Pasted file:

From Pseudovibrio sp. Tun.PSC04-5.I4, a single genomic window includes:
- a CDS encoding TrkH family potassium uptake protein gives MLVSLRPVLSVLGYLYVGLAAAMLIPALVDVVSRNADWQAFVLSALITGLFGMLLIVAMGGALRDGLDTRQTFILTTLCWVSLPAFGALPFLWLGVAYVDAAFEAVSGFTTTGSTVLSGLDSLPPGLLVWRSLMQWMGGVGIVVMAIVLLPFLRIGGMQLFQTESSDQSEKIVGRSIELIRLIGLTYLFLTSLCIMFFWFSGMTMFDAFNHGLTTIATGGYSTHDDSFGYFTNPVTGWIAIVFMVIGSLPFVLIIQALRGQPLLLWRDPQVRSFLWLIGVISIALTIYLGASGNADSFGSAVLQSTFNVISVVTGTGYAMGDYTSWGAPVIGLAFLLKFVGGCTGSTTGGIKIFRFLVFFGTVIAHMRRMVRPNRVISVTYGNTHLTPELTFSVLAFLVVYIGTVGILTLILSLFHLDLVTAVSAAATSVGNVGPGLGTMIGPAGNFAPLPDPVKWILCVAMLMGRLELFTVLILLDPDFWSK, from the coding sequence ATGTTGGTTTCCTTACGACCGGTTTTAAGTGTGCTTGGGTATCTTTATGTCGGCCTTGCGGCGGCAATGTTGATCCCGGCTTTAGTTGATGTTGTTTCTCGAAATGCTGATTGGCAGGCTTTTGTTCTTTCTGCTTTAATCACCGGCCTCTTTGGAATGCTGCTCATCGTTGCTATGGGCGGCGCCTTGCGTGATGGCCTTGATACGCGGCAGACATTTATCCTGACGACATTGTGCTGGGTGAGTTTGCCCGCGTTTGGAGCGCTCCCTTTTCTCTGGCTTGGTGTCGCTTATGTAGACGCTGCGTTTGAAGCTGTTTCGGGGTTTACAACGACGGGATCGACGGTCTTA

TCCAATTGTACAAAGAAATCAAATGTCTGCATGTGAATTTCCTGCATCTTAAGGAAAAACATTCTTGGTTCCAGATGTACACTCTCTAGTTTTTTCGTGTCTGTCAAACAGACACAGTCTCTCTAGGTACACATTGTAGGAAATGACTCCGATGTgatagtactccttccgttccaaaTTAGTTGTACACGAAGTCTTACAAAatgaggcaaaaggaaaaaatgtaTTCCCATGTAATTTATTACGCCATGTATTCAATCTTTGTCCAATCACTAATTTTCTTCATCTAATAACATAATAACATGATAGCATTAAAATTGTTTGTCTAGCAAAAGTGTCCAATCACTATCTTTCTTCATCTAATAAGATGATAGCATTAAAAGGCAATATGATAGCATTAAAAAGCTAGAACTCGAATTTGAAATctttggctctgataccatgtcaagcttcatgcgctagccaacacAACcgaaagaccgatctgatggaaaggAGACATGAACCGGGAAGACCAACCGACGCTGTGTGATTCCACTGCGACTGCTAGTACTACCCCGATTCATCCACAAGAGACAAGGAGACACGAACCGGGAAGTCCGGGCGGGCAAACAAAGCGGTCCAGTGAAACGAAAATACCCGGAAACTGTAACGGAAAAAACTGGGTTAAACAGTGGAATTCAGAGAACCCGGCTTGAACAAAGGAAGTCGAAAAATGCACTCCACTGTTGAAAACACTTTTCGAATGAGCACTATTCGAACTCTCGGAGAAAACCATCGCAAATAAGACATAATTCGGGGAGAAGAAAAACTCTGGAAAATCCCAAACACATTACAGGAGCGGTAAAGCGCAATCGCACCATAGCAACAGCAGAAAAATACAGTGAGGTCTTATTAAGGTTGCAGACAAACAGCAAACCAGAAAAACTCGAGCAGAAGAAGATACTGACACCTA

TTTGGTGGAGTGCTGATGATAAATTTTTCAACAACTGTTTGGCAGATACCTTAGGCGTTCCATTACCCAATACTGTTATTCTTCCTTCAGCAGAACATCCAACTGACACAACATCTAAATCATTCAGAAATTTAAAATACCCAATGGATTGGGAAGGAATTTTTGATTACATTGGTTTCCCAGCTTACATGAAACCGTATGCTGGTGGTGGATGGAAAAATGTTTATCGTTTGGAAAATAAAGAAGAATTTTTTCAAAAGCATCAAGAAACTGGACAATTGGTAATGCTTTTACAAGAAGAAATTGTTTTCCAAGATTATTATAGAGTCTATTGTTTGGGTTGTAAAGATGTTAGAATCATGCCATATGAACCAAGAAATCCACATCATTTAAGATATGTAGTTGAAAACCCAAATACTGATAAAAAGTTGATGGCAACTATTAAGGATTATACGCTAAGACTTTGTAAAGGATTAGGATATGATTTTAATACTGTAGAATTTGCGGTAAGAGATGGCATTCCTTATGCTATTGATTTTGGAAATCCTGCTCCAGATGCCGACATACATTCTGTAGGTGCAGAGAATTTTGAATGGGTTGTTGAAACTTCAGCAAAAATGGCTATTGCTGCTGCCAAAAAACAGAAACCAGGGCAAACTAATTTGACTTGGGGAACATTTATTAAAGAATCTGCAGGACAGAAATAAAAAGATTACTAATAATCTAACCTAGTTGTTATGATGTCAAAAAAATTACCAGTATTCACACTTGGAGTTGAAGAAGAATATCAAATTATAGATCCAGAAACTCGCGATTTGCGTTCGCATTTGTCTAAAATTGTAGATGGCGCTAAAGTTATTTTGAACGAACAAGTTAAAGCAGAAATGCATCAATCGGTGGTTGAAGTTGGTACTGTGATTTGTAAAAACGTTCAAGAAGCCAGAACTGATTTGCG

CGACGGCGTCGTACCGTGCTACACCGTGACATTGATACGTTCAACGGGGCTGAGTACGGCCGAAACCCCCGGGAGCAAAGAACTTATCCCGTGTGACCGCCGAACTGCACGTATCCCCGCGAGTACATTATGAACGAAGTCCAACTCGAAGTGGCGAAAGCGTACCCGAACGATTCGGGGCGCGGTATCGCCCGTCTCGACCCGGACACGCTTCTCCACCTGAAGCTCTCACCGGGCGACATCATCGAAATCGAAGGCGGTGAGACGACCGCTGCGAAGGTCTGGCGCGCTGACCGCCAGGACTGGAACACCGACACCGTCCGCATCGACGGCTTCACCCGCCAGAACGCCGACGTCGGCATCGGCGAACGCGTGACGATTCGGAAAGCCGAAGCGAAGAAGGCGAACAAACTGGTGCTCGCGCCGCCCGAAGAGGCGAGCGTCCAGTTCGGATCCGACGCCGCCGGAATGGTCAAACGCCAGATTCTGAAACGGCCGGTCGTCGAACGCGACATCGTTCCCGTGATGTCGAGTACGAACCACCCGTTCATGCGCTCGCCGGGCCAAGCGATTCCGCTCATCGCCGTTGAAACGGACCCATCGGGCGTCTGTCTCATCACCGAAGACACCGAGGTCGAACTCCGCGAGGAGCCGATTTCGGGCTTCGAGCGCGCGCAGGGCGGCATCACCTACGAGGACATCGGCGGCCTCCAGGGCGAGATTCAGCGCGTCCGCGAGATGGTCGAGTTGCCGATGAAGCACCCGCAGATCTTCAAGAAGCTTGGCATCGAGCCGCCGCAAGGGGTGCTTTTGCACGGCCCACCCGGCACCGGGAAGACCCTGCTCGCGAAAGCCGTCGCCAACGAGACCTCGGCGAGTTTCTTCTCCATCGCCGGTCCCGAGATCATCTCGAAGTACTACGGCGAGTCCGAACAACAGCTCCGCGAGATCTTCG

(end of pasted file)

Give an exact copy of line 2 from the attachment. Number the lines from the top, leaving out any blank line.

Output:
- a CDS encoding TrkH family potassium uptake protein gives MLVSLRPVLSVLGYLYVGLAAAMLIPALVDVVSRNADWQAFVLSALITGLFGMLLIVAMGGALRDGLDTRQTFILTTLCWVSLPAFGALPFLWLGVAYVDAAFEAVSGFTTTGSTVLSGLDSLPPGLLVWRSLMQWMGGVGIVVMAIVLLPFLRIGGMQLFQTESSDQSEKIVGRSIELIRLIGLTYLFLTSLCIMFFWFSGMTMFDAFNHGLTTIATGGYSTHDDSFGYFTNPVTGWIAIVFMVIGSLPFVLIIQALRGQPLLLWRDPQVRSFLWLIGVISIALTIYLGASGNADSFGSAVLQSTFNVISVVTGTGYAMGDYTSWGAPVIGLAFLLKFVGGCTGSTTGGIKIFRFLVFFGTVIAHMRRMVRPNRVISVTYGNTHLTPELTFSVLAFLVVYIGTVGILTLILSLFHLDLVTAVSAAATSVGNVGPGLGTMIGPAGNFAPLPDPVKWILCVAMLMGRLELFTVLILLDPDFWSK, from the coding sequence ATGTTGGTTTCCTTACGACCGGTTTTAAGTGTGCTTGGGTATCTTTATGTCGGCCTTGCGGCGGCAATGTTGATCCCGGCTTTAGTTGATGTTGTTTCTCGAAATGCTGATTGGCAGGCTTTTGTTCTTTCTGCTTTAATCACCGGCCTCTTTGGAATGCTGCTCATCGTTGCTATGGGCGGCGCCTTGCGTGATGGCCTTGATACGCGGCAGACATTTATCCTGACGACATTGTGCTGGGTGAGTTTGCCCGCGTTTGGAGCGCTCCCTTTTCTCTGGCTTGGTGTCGCTTATGTAGACGCTGCGTTTGAAGCTGTTTCGGGGTTTACAACGACGGGATCGACGGTCTTA